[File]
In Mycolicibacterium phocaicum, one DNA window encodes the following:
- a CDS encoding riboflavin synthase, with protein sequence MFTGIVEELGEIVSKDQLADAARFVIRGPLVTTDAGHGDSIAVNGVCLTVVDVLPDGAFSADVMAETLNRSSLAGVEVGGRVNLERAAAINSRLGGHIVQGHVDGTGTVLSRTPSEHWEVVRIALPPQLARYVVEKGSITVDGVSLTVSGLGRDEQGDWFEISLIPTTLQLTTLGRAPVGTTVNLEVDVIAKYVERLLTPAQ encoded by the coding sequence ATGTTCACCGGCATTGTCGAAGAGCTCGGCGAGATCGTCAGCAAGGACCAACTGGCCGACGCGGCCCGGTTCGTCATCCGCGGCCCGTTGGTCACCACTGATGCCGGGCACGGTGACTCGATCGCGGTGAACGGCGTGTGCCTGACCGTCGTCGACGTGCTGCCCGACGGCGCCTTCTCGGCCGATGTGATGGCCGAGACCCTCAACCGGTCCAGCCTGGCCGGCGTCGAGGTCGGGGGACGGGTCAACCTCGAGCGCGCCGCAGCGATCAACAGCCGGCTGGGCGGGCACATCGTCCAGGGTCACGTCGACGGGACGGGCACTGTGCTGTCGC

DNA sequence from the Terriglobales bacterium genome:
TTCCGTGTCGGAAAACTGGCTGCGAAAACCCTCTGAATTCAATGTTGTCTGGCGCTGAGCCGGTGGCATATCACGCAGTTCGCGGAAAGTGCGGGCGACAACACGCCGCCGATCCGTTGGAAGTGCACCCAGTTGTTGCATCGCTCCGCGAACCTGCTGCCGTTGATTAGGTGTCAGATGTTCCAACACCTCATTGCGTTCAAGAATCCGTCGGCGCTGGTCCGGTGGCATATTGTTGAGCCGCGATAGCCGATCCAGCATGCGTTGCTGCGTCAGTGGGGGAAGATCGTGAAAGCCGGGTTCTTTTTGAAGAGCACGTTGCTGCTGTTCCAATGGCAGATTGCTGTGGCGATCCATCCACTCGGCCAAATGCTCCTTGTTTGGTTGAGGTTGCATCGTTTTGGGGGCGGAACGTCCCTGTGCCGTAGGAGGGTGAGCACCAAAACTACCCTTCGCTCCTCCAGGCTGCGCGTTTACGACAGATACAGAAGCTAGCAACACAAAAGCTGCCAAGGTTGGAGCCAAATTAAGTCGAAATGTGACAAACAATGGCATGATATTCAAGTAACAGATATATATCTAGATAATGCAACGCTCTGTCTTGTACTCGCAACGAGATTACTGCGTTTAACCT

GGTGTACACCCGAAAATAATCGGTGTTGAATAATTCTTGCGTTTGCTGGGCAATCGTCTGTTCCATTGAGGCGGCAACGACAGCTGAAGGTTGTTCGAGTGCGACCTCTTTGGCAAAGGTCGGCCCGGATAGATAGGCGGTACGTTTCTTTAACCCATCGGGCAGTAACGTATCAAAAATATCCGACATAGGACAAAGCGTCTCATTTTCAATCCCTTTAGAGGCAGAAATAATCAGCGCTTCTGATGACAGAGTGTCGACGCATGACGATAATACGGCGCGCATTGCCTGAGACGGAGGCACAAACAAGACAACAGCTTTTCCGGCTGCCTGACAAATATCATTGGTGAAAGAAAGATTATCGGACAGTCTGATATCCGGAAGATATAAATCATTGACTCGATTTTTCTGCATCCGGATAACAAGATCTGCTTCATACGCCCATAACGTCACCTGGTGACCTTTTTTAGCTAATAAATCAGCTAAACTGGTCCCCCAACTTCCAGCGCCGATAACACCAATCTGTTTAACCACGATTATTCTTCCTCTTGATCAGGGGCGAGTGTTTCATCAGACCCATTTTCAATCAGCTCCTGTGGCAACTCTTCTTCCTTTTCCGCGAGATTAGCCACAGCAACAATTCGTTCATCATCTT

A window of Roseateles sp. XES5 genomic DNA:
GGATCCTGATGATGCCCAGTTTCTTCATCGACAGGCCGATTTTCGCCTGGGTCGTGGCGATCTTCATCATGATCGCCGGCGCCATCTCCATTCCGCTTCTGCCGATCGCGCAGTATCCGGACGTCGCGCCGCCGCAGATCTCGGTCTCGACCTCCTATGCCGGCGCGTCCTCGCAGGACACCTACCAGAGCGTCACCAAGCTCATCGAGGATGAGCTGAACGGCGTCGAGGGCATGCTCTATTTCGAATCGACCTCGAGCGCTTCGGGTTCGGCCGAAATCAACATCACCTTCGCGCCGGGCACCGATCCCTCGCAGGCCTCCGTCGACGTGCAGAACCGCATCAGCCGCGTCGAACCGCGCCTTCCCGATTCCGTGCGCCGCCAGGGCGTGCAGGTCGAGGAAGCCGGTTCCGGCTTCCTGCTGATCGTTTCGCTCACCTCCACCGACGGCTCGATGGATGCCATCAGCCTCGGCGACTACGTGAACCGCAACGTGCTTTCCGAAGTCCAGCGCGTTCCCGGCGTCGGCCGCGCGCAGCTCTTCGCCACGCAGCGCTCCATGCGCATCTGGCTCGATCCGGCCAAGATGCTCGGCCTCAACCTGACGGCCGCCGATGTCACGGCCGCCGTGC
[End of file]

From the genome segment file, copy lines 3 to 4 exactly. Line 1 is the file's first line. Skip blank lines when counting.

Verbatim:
DNA sequence from the Terriglobales bacterium genome:
TTCCGTGTCGGAAAACTGGCTGCGAAAACCCTCTGAATTCAATGTTGTCTGGCGCTGAGCCGGTGGCATATCACGCAGTTCGCGGAAAGTGCGGGCGACAACACGCCGCCGATCCGTTGGAAGTGCACCCAGTTGTTGCATCGCTCCGCGAACCTGCTGCCGTTGATTAGGTGTCAGATGTTCCAACACCTCATTGCGTTCAAGAATCCGTCGGCGCTGGTCCGGTGGCATATTGTTGAGCCGCGATAGCCGATCCAGCATGCGTTGCTGCGTCAGTGGGGGAAGATCGTGAAAGCCGGGTTCTTTTTGAAGAGCACGTTGCTGCTGTTCCAATGGCAGATTGCTGTGGCGATCCATCCACTCGGCCAAATGCTCCTTGTTTGGTTGAGGTTGCATCGTTTTGGGGGCGGAACGTCCCTGTGCCGTAGGAGGGTGAGCACCAAAACTACCCTTCGCTCCTCCAGGCTGCGCGTTTACGACAGATACAGAAGCTAGCAACACAAAAGCTGCCAAGGTTGGAGCCAAATTAAGTCGAAATGTGACAAACAATGGCATGATATTCAAGTAACAGATATATATCTAGATAATGCAACGCTCTGTCTTGTACTCGCAACGAGATTACTGCGTTTAACCT